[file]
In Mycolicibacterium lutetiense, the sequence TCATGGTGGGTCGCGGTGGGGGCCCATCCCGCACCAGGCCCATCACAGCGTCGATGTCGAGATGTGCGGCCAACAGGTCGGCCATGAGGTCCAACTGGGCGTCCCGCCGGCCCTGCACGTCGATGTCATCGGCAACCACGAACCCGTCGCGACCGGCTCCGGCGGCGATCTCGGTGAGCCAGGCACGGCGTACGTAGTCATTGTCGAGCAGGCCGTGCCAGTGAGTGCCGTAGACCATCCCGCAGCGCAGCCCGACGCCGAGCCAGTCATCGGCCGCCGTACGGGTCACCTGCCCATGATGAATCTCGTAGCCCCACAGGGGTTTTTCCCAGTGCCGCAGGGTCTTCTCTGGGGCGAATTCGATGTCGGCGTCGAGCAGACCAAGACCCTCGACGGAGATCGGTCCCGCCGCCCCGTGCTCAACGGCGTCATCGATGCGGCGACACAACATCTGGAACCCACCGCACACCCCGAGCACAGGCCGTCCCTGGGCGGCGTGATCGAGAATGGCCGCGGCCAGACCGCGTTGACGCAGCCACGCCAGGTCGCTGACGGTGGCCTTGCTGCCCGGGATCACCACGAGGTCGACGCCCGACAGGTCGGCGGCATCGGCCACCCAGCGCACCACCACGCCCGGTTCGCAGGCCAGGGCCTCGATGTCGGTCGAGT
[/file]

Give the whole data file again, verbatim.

In Mycolicibacterium lutetiense, the sequence TCATGGTGGGTCGCGGTGGGGGCCCATCCCGCACCAGGCCCATCACAGCGTCGATGTCGAGATGTGCGGCCAACAGGTCGGCCATGAGGTCCAACTGGGCGTCCCGCCGGCCCTGCACGTCGATGTCATCGGCAACCACGAACCCGTCGCGACCGGCTCCGGCGGCGATCTCGGTGAGCCAGGCACGGCGTACGTAGTCATTGTCGAGCAGGCCGTGCCAGTGAGTGCCGTAGACCATCCCGCAGCGCAGCCCGACGCCGAGCCAGTCATCGGCCGCCGTACGGGTCACCTGCCCATGATGAATCTCGTAGCCCCACAGGGGTTTTTCCCAGTGCCGCAGGGTCTTCTCTGGGGCGAATTCGATGTCGGCGTCGAGCAGACCAAGACCCTCGACGGAGATCGGTCCCGCCGCCCCGTGCTCAACGGCGTCATCGATGCGGCGACACAACATCTGGAACCCACCGCACACCCCGAGCACAGGCCGTCCCTGGGCGGCGTGATCGAGAATGGCCGCGGCCAGACCGCGTTGACGCAGCCACGCCAGGTCGCTGACGGTGGCCTTGCTGCCCGGGATCACCACGAGGTCGACGCCCGACAGGTCGGCGGCATCGGCCACCCAGCGCACCACCACGCCCGGTTCGCAGGCCAGGGCCTCGATGTCGGTCGAGT